When you look at a map of the world, there must be few countries with less in common than Singapore and Kazakhstan. While Singapore is an economic powerhouse, it is by global standards a small nation. In contrast, Kazakhstan is the world's ninth largest - and the biggest landlocked - country. In climate, too, our freezing winters could hardly be further away from Singapore's year-round tropical heat.
But there are many more similarities than a glance at the map or temperature graphs might suggest. Both our nations, for example, take pride in having diverse and tolerant societies. Kazakhstan, like Singapore, is home to people of many backgrounds who live in harmony with each other. It is something we both regard as a great achievement and strength.
This diversity also helps explain our open attitudes to the world. Singapore's tremendous economic success has been built on welcoming ideas, investment and a strong pro-business approach. Together with the state's influential role in providing modern infrastructure as a major catalyst for economic development, Singaporeans have seen their country become one of the world's most prosperous.
Kazakhstan is, of course, further behind on this economic journey. Born out of the break-up of the Soviet Union, we have only been an independent nation since 1991. But from the start, we have opened our borders to foreign investors and companies and ensured our state provides the policies and support needed to help businesses grow.
We have also used Singapore directly as a model of how to achieve success. Our state asset management body is modelled after Singapore's long-standing Temasek state investment company. Singapore's expertise is also being used to help improve public services including education and to modernise and diversify our economy, particularly in the fields of chemical production and information technology.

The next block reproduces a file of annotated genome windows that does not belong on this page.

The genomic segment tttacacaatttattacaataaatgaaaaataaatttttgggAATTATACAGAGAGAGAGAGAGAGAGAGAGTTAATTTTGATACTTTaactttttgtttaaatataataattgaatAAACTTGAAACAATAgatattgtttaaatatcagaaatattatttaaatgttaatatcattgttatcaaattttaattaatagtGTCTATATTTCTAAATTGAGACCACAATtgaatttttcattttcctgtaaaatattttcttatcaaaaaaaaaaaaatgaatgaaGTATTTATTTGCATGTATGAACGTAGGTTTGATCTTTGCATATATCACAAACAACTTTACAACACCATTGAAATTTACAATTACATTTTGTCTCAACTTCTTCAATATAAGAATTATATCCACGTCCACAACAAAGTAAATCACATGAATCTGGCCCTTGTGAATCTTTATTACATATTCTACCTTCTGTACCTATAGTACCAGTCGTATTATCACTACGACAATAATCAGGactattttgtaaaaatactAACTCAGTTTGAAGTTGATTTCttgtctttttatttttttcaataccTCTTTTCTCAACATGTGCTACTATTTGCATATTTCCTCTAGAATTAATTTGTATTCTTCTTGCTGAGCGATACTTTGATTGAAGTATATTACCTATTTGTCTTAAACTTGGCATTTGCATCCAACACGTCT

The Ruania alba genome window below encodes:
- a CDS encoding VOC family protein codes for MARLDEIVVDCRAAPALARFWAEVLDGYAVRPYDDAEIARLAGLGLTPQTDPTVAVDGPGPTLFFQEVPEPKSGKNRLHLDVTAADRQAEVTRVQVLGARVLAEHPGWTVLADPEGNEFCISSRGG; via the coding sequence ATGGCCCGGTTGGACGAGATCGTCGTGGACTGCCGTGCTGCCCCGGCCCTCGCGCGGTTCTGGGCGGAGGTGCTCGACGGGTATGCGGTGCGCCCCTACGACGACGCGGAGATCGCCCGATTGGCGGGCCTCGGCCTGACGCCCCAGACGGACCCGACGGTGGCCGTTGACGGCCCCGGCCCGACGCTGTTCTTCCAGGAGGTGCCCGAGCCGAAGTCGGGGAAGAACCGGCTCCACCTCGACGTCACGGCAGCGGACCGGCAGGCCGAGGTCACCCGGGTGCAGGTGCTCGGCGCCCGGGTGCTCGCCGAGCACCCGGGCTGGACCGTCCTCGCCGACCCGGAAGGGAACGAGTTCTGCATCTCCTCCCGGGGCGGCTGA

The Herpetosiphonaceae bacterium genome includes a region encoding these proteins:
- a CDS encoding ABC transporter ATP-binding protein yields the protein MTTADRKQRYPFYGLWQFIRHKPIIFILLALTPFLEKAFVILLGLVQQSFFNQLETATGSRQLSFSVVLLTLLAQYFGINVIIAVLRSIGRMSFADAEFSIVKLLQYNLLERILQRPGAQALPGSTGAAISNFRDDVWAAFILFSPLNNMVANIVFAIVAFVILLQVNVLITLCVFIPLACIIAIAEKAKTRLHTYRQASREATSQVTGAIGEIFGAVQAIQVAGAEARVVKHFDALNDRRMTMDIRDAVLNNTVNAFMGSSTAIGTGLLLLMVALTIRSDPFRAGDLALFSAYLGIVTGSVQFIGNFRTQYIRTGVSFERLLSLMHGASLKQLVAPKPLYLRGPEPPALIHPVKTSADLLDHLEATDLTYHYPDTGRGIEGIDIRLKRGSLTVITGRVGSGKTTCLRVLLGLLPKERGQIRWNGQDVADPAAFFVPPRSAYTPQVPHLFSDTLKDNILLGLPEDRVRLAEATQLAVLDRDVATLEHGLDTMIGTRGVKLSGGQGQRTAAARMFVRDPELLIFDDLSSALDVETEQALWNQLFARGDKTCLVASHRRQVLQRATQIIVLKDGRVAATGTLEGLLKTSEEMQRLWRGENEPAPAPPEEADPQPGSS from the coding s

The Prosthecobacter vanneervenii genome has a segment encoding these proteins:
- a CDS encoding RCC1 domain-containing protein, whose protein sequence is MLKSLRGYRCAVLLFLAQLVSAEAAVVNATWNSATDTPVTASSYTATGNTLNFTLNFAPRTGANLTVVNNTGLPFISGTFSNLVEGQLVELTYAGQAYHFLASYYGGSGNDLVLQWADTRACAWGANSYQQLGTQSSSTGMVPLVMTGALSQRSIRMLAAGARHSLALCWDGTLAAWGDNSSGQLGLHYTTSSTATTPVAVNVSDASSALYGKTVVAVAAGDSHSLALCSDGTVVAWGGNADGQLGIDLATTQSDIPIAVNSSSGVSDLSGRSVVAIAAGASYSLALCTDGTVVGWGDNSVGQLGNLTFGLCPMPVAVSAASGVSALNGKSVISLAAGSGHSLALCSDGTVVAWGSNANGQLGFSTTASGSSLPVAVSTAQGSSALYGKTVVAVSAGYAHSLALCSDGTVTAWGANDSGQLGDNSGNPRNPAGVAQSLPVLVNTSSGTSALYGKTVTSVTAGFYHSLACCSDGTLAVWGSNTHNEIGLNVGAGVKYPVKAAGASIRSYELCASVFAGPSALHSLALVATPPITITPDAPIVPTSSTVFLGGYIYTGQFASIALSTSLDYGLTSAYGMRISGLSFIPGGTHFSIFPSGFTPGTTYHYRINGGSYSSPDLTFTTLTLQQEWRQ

We still have a long way to go. But in recent years Kazakhstan has been one of the world's fastest growing economies and is acclaimed for having the most pro-business policies in the region. We are already among the top global 50 economies and have set ourselves the target of joining the ranks of the top 30 by 2050. We are investing heavily to modernise our infrastructure and educate our young people. Our citizens have seen their standard of living transformed.
These common attitudes and experiences explains why, despite the geographical differences, relations between Singapore and Kazakhstan are very warm. They have been strengthened by regular high-level meetings including two visits to Singapore by our President, Nursultan Nazarbayev. I am delighted to be here this week to meet Prime Minister Lee Hsien Loong and my counterpart K. Shanmugam.
We will have a great deal to discuss. Apart from taking steps to deepen government and commercial bilateral relations across all sectors, our two countries also share a determination to foster peace and encourage regional and international co-operation. In a world threatened with instability and extremism, this is more important than ever.
Kazakhstan, like Singapore, works hard to be a good neighbour and a trusted international partner. We are seen as a bridge between east and west, and north and south. Our decision to renounce the world's 4th biggest nuclear arsenal on independence has given us a strong voice in helping push for global peace and disarmament. It is in the hope of doing more to help heal divisions and ease tensions that we are seeking a non-permanent seat on the United Nations Security Council in 2017-2018.
We also share Singapore's view of the importance of strong regional economic ties as a building block for stability and prosperity. Singapore, of course, was one of the driving forces behind the creation of the highly successful ASEAN community and maintaining its inclusive, open and outward-looking nature. We are determined to keep these lessons in mind in the development of the new Eurasian Economic Union which we are confident will bring benefits not just to its member countries but also the wider world.
Despite our geographical differences, it is what we have in common which is important. It is our shared attitudes, ambitions and vision which are the basis for our good relations. We are confident that Kazakhstan can continue to move forward and emulate Singapore's outstanding success in the decades ahead.
The author is the Minister of Foreign Affairs of Kazakhstan.